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marriage norm.docx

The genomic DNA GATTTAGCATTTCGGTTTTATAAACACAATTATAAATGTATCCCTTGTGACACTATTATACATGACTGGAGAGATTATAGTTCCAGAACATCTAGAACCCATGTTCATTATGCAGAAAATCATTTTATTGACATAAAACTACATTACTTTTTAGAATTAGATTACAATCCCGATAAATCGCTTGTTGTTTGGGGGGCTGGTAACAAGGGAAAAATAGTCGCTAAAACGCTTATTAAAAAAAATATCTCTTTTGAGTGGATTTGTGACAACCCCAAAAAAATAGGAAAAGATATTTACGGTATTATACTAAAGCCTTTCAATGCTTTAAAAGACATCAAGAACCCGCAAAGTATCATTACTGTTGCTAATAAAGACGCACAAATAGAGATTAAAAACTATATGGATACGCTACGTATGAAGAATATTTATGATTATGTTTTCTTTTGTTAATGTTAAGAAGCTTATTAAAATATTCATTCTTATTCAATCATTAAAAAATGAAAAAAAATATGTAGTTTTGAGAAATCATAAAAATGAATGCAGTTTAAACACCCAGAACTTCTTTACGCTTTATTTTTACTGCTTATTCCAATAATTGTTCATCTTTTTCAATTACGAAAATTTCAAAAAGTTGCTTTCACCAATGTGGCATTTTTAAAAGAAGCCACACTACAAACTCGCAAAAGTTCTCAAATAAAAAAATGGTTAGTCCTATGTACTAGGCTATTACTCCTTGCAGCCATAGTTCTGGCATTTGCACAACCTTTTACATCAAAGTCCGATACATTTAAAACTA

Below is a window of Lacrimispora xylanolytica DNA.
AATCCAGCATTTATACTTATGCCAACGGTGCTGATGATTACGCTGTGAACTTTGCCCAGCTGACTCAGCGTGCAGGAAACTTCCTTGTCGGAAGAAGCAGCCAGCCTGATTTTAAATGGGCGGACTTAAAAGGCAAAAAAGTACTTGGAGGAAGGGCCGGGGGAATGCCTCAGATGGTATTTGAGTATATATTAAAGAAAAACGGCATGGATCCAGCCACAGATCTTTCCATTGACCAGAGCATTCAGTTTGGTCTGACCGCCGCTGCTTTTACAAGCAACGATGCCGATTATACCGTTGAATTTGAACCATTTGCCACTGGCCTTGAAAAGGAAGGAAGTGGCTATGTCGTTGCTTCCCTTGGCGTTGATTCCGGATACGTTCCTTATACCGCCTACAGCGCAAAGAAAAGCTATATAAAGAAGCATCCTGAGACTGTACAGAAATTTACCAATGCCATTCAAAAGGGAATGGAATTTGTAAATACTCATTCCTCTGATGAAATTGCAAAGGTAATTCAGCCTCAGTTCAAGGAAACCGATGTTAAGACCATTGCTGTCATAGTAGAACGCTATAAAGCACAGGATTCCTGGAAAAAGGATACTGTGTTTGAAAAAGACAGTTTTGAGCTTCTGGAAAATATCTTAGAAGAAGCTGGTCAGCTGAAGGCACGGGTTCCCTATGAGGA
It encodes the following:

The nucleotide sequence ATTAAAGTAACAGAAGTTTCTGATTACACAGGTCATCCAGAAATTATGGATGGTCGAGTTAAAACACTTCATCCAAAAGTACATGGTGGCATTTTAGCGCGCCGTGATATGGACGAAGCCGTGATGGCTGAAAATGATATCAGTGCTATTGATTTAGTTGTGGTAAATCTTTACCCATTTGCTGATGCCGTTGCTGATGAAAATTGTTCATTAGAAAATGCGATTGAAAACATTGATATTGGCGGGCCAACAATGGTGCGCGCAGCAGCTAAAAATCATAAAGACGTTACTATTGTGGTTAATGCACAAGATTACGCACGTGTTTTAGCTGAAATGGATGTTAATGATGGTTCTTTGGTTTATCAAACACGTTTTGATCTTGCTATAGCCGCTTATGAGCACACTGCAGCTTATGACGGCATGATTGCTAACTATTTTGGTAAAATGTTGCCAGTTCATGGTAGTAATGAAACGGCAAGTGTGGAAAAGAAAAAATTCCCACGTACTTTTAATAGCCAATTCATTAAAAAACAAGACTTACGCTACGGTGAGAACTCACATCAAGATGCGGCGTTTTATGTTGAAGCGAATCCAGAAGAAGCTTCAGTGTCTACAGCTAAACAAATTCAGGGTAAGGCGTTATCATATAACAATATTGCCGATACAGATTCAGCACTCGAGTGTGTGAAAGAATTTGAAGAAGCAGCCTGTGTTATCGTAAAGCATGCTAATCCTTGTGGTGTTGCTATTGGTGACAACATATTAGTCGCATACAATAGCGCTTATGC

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Marriage, a Cultural Universal  almost all cultures of the world have the cultural institution of marriage  as with many other cultural institutions, marriage varies enormously between cultures  it varies so much that it’s hard to define marriage in a way that fits all cultural variations  anthropologists believe the functions of marriage to be:  defines social relationships to provide for the survival and socialization of children  defines the rights and obligations of the two people to each other in terms of sex, reproduction, work and social roles  creates new relationships between families and kin groups  in Canada marriage began to change in the late 1960s; before then, marriage was:  consisted of man supporting wife and kids  people married within their own social group (race, religion, socio-economic class)  difficult to get divorced  children born outside of marriage were shamed  changes in Canada’s marriages:  interracial and interfaith couples  same-sex couples and same-sex unions—recent legal changes allowed same-sex marriage to occur, because of the societal shift in the acceptance of homosexuality  fewer same sex marriages choose to have children; however, children can be adopted, created via reproductive technology, or come from previous marriages  many couples today choose not to have kids (big change from before)  this means only 2 of the 3 functions of marriage applies  how people meet and date has also changed—many use online dating sites Na Society—No Marriage  there are no formal marriages in this society  the Na are an ethnic minority of Tibetan-style Buddhists in the Yunnan province in China  their language has words for mother and children, but no words for father or marriage  women live with their brothers and other maternal relations  the men help to raise their sister’s children  at night, the men visit women at their homes for sexual relations—there are no words for illegitimate, infidelity, promiscuity, or incest  however, there are rules forbidding sex with anyone living in the same household  there’s no jealousy among partners, and both men and women are free to ask or refuse a p
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